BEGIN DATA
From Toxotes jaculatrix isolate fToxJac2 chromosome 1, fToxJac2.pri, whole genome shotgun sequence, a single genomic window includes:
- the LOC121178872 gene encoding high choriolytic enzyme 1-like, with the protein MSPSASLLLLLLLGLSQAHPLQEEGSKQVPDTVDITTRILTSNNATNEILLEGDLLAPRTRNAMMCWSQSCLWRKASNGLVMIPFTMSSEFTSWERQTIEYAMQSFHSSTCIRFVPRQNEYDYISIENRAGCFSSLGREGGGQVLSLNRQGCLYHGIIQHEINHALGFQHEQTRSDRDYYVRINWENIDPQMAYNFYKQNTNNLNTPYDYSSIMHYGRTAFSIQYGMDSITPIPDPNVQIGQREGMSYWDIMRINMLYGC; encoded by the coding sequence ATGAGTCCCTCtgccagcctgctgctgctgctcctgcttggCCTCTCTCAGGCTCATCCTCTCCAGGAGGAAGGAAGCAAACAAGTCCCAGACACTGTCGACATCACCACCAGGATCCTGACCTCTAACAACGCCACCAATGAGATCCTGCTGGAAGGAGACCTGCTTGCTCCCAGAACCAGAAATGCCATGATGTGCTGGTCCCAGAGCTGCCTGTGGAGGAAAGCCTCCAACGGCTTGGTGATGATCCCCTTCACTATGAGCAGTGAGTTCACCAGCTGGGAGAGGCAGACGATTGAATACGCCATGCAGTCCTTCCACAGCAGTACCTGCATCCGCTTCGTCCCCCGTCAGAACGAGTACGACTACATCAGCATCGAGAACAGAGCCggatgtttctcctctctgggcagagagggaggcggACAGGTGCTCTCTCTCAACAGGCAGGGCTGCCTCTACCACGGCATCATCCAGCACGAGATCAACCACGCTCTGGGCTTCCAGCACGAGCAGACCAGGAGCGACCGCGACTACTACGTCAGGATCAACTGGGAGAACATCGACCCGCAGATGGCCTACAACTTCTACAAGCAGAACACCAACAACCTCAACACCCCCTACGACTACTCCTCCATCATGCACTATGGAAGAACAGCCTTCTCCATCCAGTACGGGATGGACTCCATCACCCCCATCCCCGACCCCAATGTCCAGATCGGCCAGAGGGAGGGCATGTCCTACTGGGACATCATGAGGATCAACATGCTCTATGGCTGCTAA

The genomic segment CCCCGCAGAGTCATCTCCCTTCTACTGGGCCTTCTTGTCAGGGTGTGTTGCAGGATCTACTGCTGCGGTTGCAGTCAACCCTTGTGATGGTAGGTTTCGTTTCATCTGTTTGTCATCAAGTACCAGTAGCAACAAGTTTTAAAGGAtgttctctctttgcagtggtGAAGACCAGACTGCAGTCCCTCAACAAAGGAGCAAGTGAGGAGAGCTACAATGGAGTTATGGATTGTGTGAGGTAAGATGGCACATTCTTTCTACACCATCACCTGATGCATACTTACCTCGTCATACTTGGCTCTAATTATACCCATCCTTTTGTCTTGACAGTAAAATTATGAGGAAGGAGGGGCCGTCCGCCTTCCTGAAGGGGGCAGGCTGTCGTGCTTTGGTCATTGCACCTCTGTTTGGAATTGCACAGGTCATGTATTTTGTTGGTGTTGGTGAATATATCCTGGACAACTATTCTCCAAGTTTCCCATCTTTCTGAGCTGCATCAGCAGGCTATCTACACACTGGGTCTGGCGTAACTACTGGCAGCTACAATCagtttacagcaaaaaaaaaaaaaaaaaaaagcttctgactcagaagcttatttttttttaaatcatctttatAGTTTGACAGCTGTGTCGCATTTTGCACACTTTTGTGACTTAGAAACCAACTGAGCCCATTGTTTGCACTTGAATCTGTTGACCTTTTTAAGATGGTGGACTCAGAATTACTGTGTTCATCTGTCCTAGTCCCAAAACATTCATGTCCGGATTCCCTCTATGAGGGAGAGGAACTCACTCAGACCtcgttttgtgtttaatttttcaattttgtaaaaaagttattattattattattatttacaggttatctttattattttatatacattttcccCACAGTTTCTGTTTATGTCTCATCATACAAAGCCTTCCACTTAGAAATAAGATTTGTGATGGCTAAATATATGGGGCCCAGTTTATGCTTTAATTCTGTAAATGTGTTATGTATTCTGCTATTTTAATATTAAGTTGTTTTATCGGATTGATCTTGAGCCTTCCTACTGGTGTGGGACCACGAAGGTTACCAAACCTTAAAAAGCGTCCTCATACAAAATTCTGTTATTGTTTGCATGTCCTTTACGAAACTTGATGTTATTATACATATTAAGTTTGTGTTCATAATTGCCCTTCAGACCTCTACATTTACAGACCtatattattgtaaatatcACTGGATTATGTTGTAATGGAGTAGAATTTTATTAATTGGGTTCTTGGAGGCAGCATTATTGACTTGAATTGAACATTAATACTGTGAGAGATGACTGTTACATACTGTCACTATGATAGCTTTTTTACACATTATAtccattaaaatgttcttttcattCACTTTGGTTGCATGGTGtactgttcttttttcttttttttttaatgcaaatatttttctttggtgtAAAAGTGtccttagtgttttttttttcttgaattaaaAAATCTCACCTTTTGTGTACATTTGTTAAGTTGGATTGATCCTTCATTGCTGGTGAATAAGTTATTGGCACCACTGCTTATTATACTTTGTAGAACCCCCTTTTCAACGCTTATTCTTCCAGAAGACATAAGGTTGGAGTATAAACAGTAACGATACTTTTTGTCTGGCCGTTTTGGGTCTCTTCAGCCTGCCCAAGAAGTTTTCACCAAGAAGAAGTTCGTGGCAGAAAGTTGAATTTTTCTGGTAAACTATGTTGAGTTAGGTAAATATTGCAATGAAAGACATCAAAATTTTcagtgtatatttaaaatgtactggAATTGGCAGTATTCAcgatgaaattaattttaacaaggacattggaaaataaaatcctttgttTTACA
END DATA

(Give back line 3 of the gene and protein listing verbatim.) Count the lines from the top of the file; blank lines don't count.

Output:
The genomic segment CCCCGCAGAGTCATCTCCCTTCTACTGGGCCTTCTTGTCAGGGTGTGTTGCAGGATCTACTGCTGCGGTTGCAGTCAACCCTTGTGATGGTAGGTTTCGTTTCATCTGTTTGTCATCAAGTACCAGTAGCAACAAGTTTTAAAGGAtgttctctctttgcagtggtGAAGACCAGACTGCAGTCCCTCAACAAAGGAGCAAGTGAGGAGAGCTACAATGGAGTTATGGATTGTGTGAGGTAAGATGGCACATTCTTTCTACACCATCACCTGATGCATACTTACCTCGTCATACTTGGCTCTAATTATACCCATCCTTTTGTCTTGACAGTAAAATTATGAGGAAGGAGGGGCCGTCCGCCTTCCTGAAGGGGGCAGGCTGTCGTGCTTTGGTCATTGCACCTCTGTTTGGAATTGCACAGGTCATGTATTTTGTTGGTGTTGGTGAATATATCCTGGACAACTATTCTCCAAGTTTCCCATCTTTCTGAGCTGCATCAGCAGGCTATCTACACACTGGGTCTGGCGTAACTACTGGCAGCTACAATCagtttacagcaaaaaaaaaaaaaaaaaaaagcttctgactcagaagcttatttttttttaaatcatctttatAGTTTGACAGCTGTGTCGCATTTTGCACACTTTTGTGACTTAGAAACCAACTGAGCCCATTGTTTGCACTTGAATCTGTTGACCTTTTTAAGATGGTGGACTCAGAATTACTGTGTTCATCTGTCCTAGTCCCAAAACATTCATGTCCGGATTCCCTCTATGAGGGAGAGGAACTCACTCAGACCtcgttttgtgtttaatttttcaattttgtaaaaaagttattattattattattatttacaggttatctttattattttatatacattttcccCACAGTTTCTGTTTATGTCTCATCATACAAAGCCTTCCACTTAGAAATAAGATTTGTGATGGCTAAATATATGGGGCCCAGTTTATGCTTTAATTCTGTAAATGTGTTATGTATTCTGCTATTTTAATATTAAGTTGTTTTATCGGATTGATCTTGAGCCTTCCTACTGGTGTGGGACCACGAAGGTTACCAAACCTTAAAAAGCGTCCTCATACAAAATTCTGTTATTGTTTGCATGTCCTTTACGAAACTTGATGTTATTATACATATTAAGTTTGTGTTCATAATTGCCCTTCAGACCTCTACATTTACAGACCtatattattgtaaatatcACTGGATTATGTTGTAATGGAGTAGAATTTTATTAATTGGGTTCTTGGAGGCAGCATTATTGACTTGAATTGAACATTAATACTGTGAGAGATGACTGTTACATACTGTCACTATGATAGCTTTTTTACACATTATAtccattaaaatgttcttttcattCACTTTGGTTGCATGGTGtactgttcttttttcttttttttttaatgcaaatatttttctttggtgtAAAAGTGtccttagtgttttttttttcttgaattaaaAAATCTCACCTTTTGTGTACATTTGTTAAGTTGGATTGATCCTTCATTGCTGGTGAATAAGTTATTGGCACCACTGCTTATTATACTTTGTAGAACCCCCTTTTCAACGCTTATTCTTCCAGAAGACATAAGGTTGGAGTATAAACAGTAACGATACTTTTTGTCTGGCCGTTTTGGGTCTCTTCAGCCTGCCCAAGAAGTTTTCACCAAGAAGAAGTTCGTGGCAGAAAGTTGAATTTTTCTGGTAAACTATGTTGAGTTAGGTAAATATTGCAATGAAAGACATCAAAATTTTcagtgtatatttaaaatgtactggAATTGGCAGTATTCAcgatgaaattaattttaacaaggacattggaaaataaaatcctttgttTTACA